Finally, the outermost circle, “Community”, reminds us that we exist within a broader context as well.  Our self-care is affected by our families, our neighbors, our communities – all the groups to which we belong. 

You can experiment with trying to focus on one of these parts of the circle each week, or each day.  Notice what draws your attention in the present moment. 

Lesson 3.  Remember, when all is said and done, that everyone struggles, and most people want to do well by others.

It is clear, as our Whole Health course facilitator group has taught our 2 ½ day live course in 28 different sites, that the lion’s share of VA clinicians want to do their jobs well.  They want to make Veterans, and the overall system, better.  They aspire to overcome the obstacles that stand in the way of their aspirations.   

The Institute for Alternative Futures captures this nicely, in a diagram which they have given us permission to use wherever we would like.  In this diagram, shown below, there are two perspectives that a person or group of people can follow as they move through time. 


To the right is what I call the “Hamster Wheel” approach.  We move through life responding to challenges, acting in response to being pushed, or trying to do everything we think is expected of us.  Living this way can feel like running endlessly on a hamster wheel.  Ultimately, we can burn out, or give up, or lose our focus.  Why are we doing all of this again?

In contrast, there is the approach on the left, the “Sunshine” approach.  The sun represents overarching goals, or aspirations.  Yes, challenges come.  Yes, responses are needed.  But every response – everything we do – is informed by that sunshine, which represents our overarching intentions or goals.  This model can offer a helpful perspective in terms of personal growth, and it is also useful to apply to any of the various groups to which you belong.

On the last day of the Whole Health course, we have the pleasure of watching clinicians brainstorm how they are going to apply what they have learned about Whole Health in their work with Veterans. To see people excited about this, thinking about how they can use what they are learning to help the Veterans in their care, is truly inspiring.  Many of them comment it will also have an impact on their personal lives.

If you have negative experiences with clinicians out there, you may be seeing them when they are running on the hamster wheel.  See if you can find practitioners who have their own aspirations in mind, in terms of their healing work.  Trust that most of them really do mean well.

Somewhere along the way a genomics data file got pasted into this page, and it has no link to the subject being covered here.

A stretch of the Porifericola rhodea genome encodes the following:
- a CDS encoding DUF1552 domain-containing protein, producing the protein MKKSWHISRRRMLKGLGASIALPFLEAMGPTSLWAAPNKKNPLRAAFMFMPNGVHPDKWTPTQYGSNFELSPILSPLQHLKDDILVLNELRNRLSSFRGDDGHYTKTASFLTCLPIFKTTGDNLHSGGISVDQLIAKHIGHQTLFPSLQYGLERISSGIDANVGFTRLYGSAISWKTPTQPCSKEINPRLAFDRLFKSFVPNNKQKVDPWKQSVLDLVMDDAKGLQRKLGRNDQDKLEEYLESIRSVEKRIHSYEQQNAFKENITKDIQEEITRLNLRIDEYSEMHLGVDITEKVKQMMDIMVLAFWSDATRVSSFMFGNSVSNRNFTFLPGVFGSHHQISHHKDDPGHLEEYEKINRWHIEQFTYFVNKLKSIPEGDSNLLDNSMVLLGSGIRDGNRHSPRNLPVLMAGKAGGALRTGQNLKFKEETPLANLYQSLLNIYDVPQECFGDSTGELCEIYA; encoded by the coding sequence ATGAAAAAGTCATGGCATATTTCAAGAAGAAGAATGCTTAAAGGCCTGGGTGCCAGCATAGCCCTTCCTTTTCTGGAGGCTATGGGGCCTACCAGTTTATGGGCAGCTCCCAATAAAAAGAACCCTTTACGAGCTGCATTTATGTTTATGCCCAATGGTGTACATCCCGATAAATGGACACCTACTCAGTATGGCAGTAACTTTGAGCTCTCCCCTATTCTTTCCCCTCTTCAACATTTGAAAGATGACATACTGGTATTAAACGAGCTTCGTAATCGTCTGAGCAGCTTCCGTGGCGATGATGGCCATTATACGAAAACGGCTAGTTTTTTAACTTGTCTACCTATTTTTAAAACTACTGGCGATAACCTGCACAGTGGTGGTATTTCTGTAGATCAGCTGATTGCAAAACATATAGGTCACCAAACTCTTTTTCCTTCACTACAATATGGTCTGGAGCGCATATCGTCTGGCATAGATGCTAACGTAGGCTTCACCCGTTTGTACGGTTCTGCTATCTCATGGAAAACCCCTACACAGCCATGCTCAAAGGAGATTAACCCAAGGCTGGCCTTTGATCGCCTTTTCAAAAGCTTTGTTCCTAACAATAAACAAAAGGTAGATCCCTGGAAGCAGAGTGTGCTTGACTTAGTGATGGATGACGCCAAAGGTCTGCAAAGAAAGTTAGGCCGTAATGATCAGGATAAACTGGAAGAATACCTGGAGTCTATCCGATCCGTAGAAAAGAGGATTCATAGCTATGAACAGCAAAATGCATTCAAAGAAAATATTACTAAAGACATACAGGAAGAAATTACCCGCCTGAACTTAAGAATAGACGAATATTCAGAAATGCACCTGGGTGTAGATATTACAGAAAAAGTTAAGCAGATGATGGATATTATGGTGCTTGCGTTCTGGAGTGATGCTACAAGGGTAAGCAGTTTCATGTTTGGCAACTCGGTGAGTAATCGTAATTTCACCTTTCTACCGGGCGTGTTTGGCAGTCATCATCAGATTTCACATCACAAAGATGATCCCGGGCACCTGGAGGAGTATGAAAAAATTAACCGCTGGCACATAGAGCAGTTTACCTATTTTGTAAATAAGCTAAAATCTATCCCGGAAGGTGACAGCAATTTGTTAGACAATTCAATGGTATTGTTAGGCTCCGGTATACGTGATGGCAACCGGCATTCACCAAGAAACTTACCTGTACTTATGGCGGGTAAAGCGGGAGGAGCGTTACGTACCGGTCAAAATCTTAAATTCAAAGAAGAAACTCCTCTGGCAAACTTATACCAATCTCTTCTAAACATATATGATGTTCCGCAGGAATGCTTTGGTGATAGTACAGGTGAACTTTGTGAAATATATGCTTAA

Lesson 4.  The future of health care is bursting with possibility.

Think about it:  All this great material is arising within a government program, with a lot of high-level support.   It is being implemented in one of the largest care organizations in our country.  Over 1,250 clinicians from an array of backgrounds – doctors, nurses, chaplains, pharmacists, psychotherapists and more – are not only learning, but more fully experiencing, mindfulness, complementary medicine and self-care. 

I would encourage you to look at the following videos we use in the course if you ever feel you need a little extra inspiration.  They are all available on YouTube.

May you fully realize what you want your health for.  May you achieve all your self-care goals. May you be guided by your aspirations.  And may you, despite all the things in this world that challenge your optimism, feel hope about the future. 

Adam grew up in rural Idaho, where doctors are scarce and seeking out non-biomedical approaches is commonplace. He practices family medicine in Wisconsin, and one the most enjoyable aspects of his practice is taking care of health professionals from an array of traditions. Adam’s involvement in co-founding International Integrators reflects his deep interest in enfolding a holistic approach into his care of patients. Adam is Assistant Director of the University of Wisconsin/Pacific Institute for Research and Evaluation Whole Health Course under the VA Office of Patient Centered Care and Cultural Transformation, and he directs the Integrative Medicine fellowship at the University of Wisconsin.  He has the pleasure of teaching a number of fellows, family medicine residents and medical students – the next generation of healers.  Adam will be sharing a Shamanic Journeying workshop at the International Integrators Living Whole immersion in March 2015.

One Comment

  • Charles B. Hayward says:

    Dear Dr. Adam: I am veteran of the Korean War. My active duty dates parallel almost exactly the active fighting dates of that conflict (1950-53) . I smiled when you mentioned Biloxi, I was stationed there virtually my entire 36 months of active service, So you know I was focused on mosquitoes rather than alien enemies.

    I am active in a “Veterans” group and we meet monthly to swap tales, and to keep an eye on each other. WWII, Korean, and Vietnam veterans make up the majority of our group. Our WWII vets are all approaching or into their nineties. Their challenges are obvious.

    There are about 50 of us that are active and I believe your message can be a powerful tool for many of us. It certainly will prove a fresh and positive outlook. So we hope you will not mind it we reprint it, distribute, and discuss it at our March meeting.

    Unless we hear to the contrary that is our plan.

    With sincere appreciation,.

    Charles B. Hayward
    East Longmeadow MA